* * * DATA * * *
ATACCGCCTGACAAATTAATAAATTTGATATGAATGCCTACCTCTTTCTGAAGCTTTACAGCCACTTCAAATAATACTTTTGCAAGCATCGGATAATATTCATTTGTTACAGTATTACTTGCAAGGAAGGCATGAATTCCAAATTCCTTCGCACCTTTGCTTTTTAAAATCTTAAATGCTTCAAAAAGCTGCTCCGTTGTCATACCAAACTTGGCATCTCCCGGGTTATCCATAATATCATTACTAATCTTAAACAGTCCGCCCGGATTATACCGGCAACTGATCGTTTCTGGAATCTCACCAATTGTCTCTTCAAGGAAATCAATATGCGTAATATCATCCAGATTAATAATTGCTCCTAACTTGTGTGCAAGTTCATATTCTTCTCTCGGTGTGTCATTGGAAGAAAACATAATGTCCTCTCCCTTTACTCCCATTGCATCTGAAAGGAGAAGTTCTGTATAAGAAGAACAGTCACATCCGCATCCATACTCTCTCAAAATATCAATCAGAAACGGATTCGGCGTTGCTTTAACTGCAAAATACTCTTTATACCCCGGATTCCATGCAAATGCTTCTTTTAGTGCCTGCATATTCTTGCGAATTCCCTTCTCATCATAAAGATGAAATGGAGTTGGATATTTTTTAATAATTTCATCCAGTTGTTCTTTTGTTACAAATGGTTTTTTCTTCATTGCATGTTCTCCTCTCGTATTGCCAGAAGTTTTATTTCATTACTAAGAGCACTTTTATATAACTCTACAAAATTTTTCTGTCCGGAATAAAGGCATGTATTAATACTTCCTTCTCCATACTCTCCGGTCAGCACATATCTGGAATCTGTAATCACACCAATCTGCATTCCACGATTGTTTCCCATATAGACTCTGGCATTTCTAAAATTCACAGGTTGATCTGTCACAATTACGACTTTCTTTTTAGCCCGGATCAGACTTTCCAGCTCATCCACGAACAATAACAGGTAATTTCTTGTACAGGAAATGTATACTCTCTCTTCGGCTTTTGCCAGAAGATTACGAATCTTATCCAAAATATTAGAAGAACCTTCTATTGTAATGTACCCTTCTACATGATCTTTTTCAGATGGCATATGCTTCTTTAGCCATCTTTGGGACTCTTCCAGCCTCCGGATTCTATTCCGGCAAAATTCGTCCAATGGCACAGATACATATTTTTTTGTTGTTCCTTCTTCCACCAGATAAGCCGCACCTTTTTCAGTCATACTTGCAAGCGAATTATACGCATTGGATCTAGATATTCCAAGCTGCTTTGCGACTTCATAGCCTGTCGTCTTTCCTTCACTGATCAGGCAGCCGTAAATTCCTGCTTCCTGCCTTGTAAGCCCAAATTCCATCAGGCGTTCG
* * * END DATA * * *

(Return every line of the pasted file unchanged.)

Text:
ATACCGCCTGACAAATTAATAAATTTGATATGAATGCCTACCTCTTTCTGAAGCTTTACAGCCACTTCAAATAATACTTTTGCAAGCATCGGATAATATTCATTTGTTACAGTATTACTTGCAAGGAAGGCATGAATTCCAAATTCCTTCGCACCTTTGCTTTTTAAAATCTTAAATGCTTCAAAAAGCTGCTCCGTTGTCATACCAAACTTGGCATCTCCCGGGTTATCCATAATATCATTACTAATCTTAAACAGTCCGCCCGGATTATACCGGCAACTGATCGTTTCTGGAATCTCACCAATTGTCTCTTCAAGGAAATCAATATGCGTAATATCATCCAGATTAATAATTGCTCCTAACTTGTGTGCAAGTTCATATTCTTCTCTCGGTGTGTCATTGGAAGAAAACATAATGTCCTCTCCCTTTACTCCCATTGCATCTGAAAGGAGAAGTTCTGTATAAGAAGAACAGTCACATCCGCATCCATACTCTCTCAAAATATCAATCAGAAACGGATTCGGCGTTGCTTTAACTGCAAAATACTCTTTATACCCCGGATTCCATGCAAATGCTTCTTTTAGTGCCTGCATATTCTTGCGAATTCCCTTCTCATCATAAAGATGAAATGGAGTTGGATATTTTTTAATAATTTCATCCAGTTGTTCTTTTGTTACAAATGGTTTTTTCTTCATTGCATGTTCTCCTCTCGTATTGCCAGAAGTTTTATTTCATTACTAAGAGCACTTTTATATAACTCTACAAAATTTTTCTGTCCGGAATAAAGGCATGTATTAATACTTCCTTCTCCATACTCTCCGGTCAGCACATATCTGGAATCTGTAATCACACCAATCTGCATTCCACGATTGTTTCCCATATAGACTCTGGCATTTCTAAAATTCACAGGTTGATCTGTCACAATTACGACTTTCTTTTTAGCCCGGATCAGACTTTCCAGCTCATCCACGAACAATAACAGGTAATTTCTTGTACAGGAAATGTATACTCTCTCTTCGGCTTTTGCCAGAAGATTACGAATCTTATCCAAAATATTAGAAGAACCTTCTATTGTAATGTACCCTTCTACATGATCTTTTTCAGATGGCATATGCTTCTTTAGCCATCTTTGGGACTCTTCCAGCCTCCGGATTCTATTCCGGCAAAATTCGTCCAATGGCACAGATACATATTTTTTTGTTGTTCCTTCTTCCACCAGATAAGCCGCACCTTTTTCAGTCATACTTGCAAGCGAATTATACGCATTGGATCTAGATATTCCAAGCTGCTTTGCGACTTCATAGCCTGTCGTCTTTCCTTCACTGATCAGGCAGCCGTAAATTCCTGCTTCCTGCCTTGTAAGCCCAAATTCCATCAGGCGTTCG